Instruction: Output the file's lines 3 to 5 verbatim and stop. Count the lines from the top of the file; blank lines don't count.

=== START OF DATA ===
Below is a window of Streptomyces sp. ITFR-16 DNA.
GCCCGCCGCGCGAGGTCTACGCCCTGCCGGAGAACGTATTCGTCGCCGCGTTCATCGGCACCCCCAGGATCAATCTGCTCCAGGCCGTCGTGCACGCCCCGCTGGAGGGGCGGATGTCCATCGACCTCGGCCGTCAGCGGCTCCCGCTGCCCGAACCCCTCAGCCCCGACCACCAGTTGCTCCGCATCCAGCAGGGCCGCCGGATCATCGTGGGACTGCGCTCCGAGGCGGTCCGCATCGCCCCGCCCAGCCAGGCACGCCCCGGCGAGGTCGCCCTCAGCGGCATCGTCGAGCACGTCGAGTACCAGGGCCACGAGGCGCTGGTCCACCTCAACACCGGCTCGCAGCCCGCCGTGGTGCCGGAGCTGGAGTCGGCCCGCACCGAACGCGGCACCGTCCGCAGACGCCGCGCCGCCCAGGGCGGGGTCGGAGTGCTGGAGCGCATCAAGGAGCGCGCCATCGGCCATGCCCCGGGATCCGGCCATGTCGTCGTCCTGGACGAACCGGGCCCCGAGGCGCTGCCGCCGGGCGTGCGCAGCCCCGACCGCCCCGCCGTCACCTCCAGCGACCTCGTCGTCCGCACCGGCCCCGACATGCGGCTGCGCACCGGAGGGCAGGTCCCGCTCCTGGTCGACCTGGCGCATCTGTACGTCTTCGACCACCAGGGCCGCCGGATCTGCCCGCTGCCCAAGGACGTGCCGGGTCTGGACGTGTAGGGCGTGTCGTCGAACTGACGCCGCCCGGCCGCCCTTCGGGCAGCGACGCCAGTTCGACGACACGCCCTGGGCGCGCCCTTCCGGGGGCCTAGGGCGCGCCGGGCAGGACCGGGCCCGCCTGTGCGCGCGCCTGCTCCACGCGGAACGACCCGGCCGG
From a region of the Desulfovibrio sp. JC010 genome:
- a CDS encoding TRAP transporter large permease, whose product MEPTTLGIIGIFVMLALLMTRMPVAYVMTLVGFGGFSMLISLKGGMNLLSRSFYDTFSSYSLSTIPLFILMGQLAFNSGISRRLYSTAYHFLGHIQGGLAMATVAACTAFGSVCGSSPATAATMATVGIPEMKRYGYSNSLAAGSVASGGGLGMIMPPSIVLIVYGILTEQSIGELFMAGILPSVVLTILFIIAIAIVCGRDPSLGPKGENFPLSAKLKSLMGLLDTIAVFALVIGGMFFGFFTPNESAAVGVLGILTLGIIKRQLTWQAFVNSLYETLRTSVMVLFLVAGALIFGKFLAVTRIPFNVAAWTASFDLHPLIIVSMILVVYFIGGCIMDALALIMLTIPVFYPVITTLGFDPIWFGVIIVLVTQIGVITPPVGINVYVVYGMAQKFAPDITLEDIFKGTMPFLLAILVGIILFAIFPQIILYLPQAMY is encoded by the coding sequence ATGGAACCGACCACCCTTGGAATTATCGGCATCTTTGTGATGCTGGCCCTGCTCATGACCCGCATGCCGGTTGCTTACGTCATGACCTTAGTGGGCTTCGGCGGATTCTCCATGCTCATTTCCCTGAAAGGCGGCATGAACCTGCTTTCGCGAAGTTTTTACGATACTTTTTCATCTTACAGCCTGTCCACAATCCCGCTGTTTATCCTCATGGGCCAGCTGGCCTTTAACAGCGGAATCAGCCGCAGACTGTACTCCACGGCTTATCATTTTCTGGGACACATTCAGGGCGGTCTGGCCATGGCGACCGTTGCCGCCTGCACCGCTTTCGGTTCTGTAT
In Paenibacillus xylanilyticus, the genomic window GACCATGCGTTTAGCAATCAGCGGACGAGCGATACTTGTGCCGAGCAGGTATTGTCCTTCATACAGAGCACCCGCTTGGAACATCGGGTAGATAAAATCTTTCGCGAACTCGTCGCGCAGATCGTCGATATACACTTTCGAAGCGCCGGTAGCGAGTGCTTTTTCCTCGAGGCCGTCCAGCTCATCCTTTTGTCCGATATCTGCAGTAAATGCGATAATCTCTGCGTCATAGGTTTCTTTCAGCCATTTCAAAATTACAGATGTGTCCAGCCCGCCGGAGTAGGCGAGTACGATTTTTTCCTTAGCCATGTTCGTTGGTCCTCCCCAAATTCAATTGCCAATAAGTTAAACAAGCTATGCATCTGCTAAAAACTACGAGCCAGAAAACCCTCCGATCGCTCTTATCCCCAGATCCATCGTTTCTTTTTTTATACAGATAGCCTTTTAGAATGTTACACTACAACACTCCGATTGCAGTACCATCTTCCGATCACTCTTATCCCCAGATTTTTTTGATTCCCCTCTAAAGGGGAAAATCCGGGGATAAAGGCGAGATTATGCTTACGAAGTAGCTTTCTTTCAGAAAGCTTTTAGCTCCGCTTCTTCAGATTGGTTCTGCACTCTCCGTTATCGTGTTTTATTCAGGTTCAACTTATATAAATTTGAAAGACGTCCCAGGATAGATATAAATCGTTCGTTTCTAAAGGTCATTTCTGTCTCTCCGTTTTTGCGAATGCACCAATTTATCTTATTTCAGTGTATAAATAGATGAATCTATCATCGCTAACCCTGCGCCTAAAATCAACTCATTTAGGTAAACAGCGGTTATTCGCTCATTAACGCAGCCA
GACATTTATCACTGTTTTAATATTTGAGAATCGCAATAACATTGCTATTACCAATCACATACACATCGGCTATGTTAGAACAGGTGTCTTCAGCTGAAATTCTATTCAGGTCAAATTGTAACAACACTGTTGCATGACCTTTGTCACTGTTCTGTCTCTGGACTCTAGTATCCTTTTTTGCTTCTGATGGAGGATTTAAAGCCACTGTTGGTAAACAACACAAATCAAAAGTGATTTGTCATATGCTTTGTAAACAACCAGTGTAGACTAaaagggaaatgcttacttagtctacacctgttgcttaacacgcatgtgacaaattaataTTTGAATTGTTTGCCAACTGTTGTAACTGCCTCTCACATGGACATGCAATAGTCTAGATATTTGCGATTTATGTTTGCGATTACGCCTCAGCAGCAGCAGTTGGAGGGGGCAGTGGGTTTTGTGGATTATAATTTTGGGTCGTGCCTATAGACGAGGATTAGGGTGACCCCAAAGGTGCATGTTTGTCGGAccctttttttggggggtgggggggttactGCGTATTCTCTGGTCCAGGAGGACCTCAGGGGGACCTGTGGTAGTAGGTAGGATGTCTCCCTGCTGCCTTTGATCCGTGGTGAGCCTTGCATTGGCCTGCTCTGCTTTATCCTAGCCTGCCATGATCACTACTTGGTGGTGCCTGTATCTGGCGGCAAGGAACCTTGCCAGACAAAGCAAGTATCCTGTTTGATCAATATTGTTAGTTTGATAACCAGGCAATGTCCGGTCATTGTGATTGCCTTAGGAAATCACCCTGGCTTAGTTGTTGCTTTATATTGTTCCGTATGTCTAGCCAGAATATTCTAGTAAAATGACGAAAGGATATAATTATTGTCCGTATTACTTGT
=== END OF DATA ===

From a region of the Desulfovibrio sp. JC010 genome:
- a CDS encoding TRAP transporter large permease, whose product MEPTTLGIIGIFVMLALLMTRMPVAYVMTLVGFGGFSMLISLKGGMNLLSRSFYDTFSSYSLSTIPLFILMGQLAFNSGISRRLYSTAYHFLGHIQGGLAMATVAACTAFGSVCGSSPATAATMATVGIPEMKRYGYSNSLAAGSVASGGGLGMIMPPSIVLIVYGILTEQSIGELFMAGILPSVVLTILFIIAIAIVCGRDPSLGPKGENFPLSAKLKSLMGLLDTIAVFALVIGGMFFGFFTPNESAAVGVLGILTLGIIKRQLTWQAFVNSLYETLRTSVMVLFLVAGALIFGKFLAVTRIPFNVAAWTASFDLHPLIIVSMILVVYFIGGCIMDALALIMLTIPVFYPVITTLGFDPIWFGVIIVLVTQIGVITPPVGINVYVVYGMAQKFAPDITLEDIFKGTMPFLLAILVGIILFAIFPQIILYLPQAMY is encoded by the coding sequence ATGGAACCGACCACCCTTGGAATTATCGGCATCTTTGTGATGCTGGCCCTGCTCATGACCCGCATGCCGGTTGCTTACGTCATGACCTTAGTGGGCTTCGGCGGATTCTCCATGCTCATTTCCCTGAAAGGCGGCATGAACCTGCTTTCGCGAAGTTTTTACGATACTTTTTCATCTTACAGCCTGTCCACAATCCCGCTGTTTATCCTCATGGGCCAGCTGGCCTTTAACAGCGGAATCAGCCGCAGACTGTACTCCACGGCTTATCATTTTCTGGGACACATTCAGGGCGGTCTGGCCATGGCGACCGTTGCCGCCTGCACCGCTTTCGGTTCTGTAT
In Paenibacillus xylanilyticus, the genomic window GACCATGCGTTTAGCAATCAGCGGACGAGCGATACTTGTGCCGAGCAGGTATTGTCCTTCATACAGAGCACCCGCTTGGAACATCGGGTAGATAAAATCTTTCGCGAACTCGTCGCGCAGATCGTCGATATACACTTTCGAAGCGCCGGTAGCGAGTGCTTTTTCCTCGAGGCCGTCCAGCTCATCCTTTTGTCCGATATCTGCAGTAAATGCGATAATCTCTGCGTCATAGGTTTCTTTCAGCCATTTCAAAATTACAGATGTGTCCAGCCCGCCGGAGTAGGCGAGTACGATTTTTTCCTTAGCCATGTTCGTTGGTCCTCCCCAAATTCAATTGCCAATAAGTTAAACAAGCTATGCATCTGCTAAAAACTACGAGCCAGAAAACCCTCCGATCGCTCTTATCCCCAGATCCATCGTTTCTTTTTTTATACAGATAGCCTTTTAGAATGTTACACTACAACACTCCGATTGCAGTACCATCTTCCGATCACTCTTATCCCCAGATTTTTTTGATTCCCCTCTAAAGGGGAAAATCCGGGGATAAAGGCGAGATTATGCTTACGAAGTAGCTTTCTTTCAGAAAGCTTTTAGCTCCGCTTCTTCAGATTGGTTCTGCACTCTCCGTTATCGTGTTTTATTCAGGTTCAACTTATATAAATTTGAAAGACGTCCCAGGATAGATATAAATCGTTCGTTTCTAAAGGTCATTTCTGTCTCTCCGTTTTTGCGAATGCACCAATTTATCTTATTTCAGTGTATAAATAGATGAATCTATCATCGCTAACCCTGCGCCTAAAATCAACTCATTTAGGTAAACAGCGGTTATTCGCTCATTAACGCAGCCA